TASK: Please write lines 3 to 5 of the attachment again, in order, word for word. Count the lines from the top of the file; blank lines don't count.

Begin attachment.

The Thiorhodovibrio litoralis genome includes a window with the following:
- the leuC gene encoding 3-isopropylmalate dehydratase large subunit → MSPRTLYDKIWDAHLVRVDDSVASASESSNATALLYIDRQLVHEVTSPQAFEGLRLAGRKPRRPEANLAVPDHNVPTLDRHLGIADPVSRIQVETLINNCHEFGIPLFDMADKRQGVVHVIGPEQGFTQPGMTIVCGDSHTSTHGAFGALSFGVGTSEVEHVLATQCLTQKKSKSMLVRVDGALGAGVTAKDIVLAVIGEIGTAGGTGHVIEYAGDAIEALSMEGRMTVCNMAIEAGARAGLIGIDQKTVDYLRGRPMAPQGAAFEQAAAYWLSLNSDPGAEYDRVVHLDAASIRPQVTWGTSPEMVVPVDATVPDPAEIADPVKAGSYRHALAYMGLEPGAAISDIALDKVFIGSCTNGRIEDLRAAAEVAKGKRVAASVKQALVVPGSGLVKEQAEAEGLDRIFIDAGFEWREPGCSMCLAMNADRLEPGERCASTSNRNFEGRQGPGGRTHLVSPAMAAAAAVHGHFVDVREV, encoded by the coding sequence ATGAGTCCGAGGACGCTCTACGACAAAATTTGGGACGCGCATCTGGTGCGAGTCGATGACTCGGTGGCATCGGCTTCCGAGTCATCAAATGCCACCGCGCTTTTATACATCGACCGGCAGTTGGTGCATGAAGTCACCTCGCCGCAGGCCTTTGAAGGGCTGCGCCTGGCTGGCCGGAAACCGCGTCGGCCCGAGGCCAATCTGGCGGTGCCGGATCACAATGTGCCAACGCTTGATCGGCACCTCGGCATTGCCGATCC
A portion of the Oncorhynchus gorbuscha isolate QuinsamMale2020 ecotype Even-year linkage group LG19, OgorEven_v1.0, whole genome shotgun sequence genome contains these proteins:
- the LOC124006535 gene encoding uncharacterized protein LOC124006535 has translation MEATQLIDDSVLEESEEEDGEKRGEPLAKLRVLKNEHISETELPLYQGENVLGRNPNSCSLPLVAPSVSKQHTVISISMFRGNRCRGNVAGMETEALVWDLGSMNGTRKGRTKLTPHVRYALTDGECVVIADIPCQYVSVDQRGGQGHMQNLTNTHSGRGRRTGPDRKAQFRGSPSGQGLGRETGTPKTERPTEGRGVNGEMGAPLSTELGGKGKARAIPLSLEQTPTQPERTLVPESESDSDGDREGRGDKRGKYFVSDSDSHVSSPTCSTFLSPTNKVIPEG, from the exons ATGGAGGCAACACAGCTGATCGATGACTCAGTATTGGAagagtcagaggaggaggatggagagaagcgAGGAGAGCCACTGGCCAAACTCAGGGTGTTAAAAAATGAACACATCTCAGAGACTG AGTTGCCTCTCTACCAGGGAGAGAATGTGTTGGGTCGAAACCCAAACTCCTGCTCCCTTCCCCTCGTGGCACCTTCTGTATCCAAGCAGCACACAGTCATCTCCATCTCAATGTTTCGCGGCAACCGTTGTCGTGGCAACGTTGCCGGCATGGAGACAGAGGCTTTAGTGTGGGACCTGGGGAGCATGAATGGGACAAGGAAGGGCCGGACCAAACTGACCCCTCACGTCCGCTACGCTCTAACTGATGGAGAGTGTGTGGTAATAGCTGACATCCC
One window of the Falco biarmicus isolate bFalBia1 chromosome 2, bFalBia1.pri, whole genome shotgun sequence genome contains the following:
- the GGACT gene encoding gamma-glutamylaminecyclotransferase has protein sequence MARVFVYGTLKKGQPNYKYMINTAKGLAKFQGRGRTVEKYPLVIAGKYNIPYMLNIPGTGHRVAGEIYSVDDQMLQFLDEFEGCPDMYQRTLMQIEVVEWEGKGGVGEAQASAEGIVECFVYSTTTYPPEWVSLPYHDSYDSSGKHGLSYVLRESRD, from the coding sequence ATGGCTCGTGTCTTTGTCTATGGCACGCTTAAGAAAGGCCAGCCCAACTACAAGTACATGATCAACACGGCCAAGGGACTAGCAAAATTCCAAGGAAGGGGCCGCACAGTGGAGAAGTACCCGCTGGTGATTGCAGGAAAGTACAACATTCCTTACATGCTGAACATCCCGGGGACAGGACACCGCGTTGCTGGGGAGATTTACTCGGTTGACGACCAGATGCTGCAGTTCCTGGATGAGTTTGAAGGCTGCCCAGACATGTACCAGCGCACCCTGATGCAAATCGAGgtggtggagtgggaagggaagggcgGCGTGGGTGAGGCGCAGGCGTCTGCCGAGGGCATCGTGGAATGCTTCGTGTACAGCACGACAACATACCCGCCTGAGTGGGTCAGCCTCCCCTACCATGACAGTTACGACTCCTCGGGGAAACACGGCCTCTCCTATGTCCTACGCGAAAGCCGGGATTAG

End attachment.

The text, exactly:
A portion of the Oncorhynchus gorbuscha isolate QuinsamMale2020 ecotype Even-year linkage group LG19, OgorEven_v1.0, whole genome shotgun sequence genome contains these proteins:
- the LOC124006535 gene encoding uncharacterized protein LOC124006535 has translation MEATQLIDDSVLEESEEEDGEKRGEPLAKLRVLKNEHISETELPLYQGENVLGRNPNSCSLPLVAPSVSKQHTVISISMFRGNRCRGNVAGMETEALVWDLGSMNGTRKGRTKLTPHVRYALTDGECVVIADIPCQYVSVDQRGGQGHMQNLTNTHSGRGRRTGPDRKAQFRGSPSGQGLGRETGTPKTERPTEGRGVNGEMGAPLSTELGGKGKARAIPLSLEQTPTQPERTLVPESESDSDGDREGRGDKRGKYFVSDSDSHVSSPTCSTFLSPTNKVIPEG, from the exons ATGGAGGCAACACAGCTGATCGATGACTCAGTATTGGAagagtcagaggaggaggatggagagaagcgAGGAGAGCCACTGGCCAAACTCAGGGTGTTAAAAAATGAACACATCTCAGAGACTG AGTTGCCTCTCTACCAGGGAGAGAATGTGTTGGGTCGAAACCCAAACTCCTGCTCCCTTCCCCTCGTGGCACCTTCTGTATCCAAGCAGCACACAGTCATCTCCATCTCAATGTTTCGCGGCAACCGTTGTCGTGGCAACGTTGCCGGCATGGAGACAGAGGCTTTAGTGTGGGACCTGGGGAGCATGAATGGGACAAGGAAGGGCCGGACCAAACTGACCCCTCACGTCCGCTACGCTCTAACTGATGGAGAGTGTGTGGTAATAGCTGACATCCC
One window of the Falco biarmicus isolate bFalBia1 chromosome 2, bFalBia1.pri, whole genome shotgun sequence genome contains the following: